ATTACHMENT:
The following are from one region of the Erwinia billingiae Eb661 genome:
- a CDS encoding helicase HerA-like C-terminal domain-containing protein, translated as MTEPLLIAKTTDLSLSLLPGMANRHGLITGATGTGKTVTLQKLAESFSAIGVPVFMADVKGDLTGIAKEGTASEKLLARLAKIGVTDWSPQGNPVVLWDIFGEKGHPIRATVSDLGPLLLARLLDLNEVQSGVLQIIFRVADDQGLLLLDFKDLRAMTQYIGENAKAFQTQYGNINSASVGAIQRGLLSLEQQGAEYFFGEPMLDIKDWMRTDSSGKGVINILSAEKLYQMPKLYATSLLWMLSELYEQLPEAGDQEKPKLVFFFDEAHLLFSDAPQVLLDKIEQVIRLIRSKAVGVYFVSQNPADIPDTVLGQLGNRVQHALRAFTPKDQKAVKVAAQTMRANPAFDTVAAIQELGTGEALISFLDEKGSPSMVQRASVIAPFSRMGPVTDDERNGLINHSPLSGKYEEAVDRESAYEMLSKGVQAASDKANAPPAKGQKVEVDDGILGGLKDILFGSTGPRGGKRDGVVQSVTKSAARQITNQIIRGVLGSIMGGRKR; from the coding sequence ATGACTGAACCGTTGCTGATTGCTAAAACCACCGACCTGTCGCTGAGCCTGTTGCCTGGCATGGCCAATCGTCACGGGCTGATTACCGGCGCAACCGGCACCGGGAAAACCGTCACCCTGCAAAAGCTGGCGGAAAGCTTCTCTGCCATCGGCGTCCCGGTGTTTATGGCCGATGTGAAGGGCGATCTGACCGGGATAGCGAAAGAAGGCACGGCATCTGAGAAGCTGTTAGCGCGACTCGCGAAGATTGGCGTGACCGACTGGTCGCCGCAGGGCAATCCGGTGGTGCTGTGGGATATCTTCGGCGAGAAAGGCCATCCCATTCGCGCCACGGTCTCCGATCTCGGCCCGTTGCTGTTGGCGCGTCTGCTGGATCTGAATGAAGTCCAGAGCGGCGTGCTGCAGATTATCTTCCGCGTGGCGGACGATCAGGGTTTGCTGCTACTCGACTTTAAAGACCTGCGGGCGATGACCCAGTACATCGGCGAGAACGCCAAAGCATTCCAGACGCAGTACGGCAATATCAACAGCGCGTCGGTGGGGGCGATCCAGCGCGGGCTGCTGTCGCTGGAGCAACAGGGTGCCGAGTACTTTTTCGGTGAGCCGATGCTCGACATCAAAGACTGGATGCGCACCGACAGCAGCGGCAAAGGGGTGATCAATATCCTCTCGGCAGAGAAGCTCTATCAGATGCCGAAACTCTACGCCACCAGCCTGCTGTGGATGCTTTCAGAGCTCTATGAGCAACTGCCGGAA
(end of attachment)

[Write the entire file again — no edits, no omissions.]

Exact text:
The following are from one region of the Erwinia billingiae Eb661 genome:
- a CDS encoding helicase HerA-like C-terminal domain-containing protein, translated as MTEPLLIAKTTDLSLSLLPGMANRHGLITGATGTGKTVTLQKLAESFSAIGVPVFMADVKGDLTGIAKEGTASEKLLARLAKIGVTDWSPQGNPVVLWDIFGEKGHPIRATVSDLGPLLLARLLDLNEVQSGVLQIIFRVADDQGLLLLDFKDLRAMTQYIGENAKAFQTQYGNINSASVGAIQRGLLSLEQQGAEYFFGEPMLDIKDWMRTDSSGKGVINILSAEKLYQMPKLYATSLLWMLSELYEQLPEAGDQEKPKLVFFFDEAHLLFSDAPQVLLDKIEQVIRLIRSKAVGVYFVSQNPADIPDTVLGQLGNRVQHALRAFTPKDQKAVKVAAQTMRANPAFDTVAAIQELGTGEALISFLDEKGSPSMVQRASVIAPFSRMGPVTDDERNGLINHSPLSGKYEEAVDRESAYEMLSKGVQAASDKANAPPAKGQKVEVDDGILGGLKDILFGSTGPRGGKRDGVVQSVTKSAARQITNQIIRGVLGSIMGGRKR; from the coding sequence ATGACTGAACCGTTGCTGATTGCTAAAACCACCGACCTGTCGCTGAGCCTGTTGCCTGGCATGGCCAATCGTCACGGGCTGATTACCGGCGCAACCGGCACCGGGAAAACCGTCACCCTGCAAAAGCTGGCGGAAAGCTTCTCTGCCATCGGCGTCCCGGTGTTTATGGCCGATGTGAAGGGCGATCTGACCGGGATAGCGAAAGAAGGCACGGCATCTGAGAAGCTGTTAGCGCGACTCGCGAAGATTGGCGTGACCGACTGGTCGCCGCAGGGCAATCCGGTGGTGCTGTGGGATATCTTCGGCGAGAAAGGCCATCCCATTCGCGCCACGGTCTCCGATCTCGGCCCGTTGCTGTTGGCGCGTCTGCTGGATCTGAATGAAGTCCAGAGCGGCGTGCTGCAGATTATCTTCCGCGTGGCGGACGATCAGGGTTTGCTGCTACTCGACTTTAAAGACCTGCGGGCGATGACCCAGTACATCGGCGAGAACGCCAAAGCATTCCAGACGCAGTACGGCAATATCAACAGCGCGTCGGTGGGGGCGATCCAGCGCGGGCTGCTGTCGCTGGAGCAACAGGGTGCCGAGTACTTTTTCGGTGAGCCGATGCTCGACATCAAAGACTGGATGCGCACCGACAGCAGCGGCAAAGGGGTGATCAATATCCTCTCGGCAGAGAAGCTCTATCAGATGCCGAAACTCTACGCCACCAGCCTGCTGTGGATGCTTTCAGAGCTCTATGAGCAACTGCCGGAA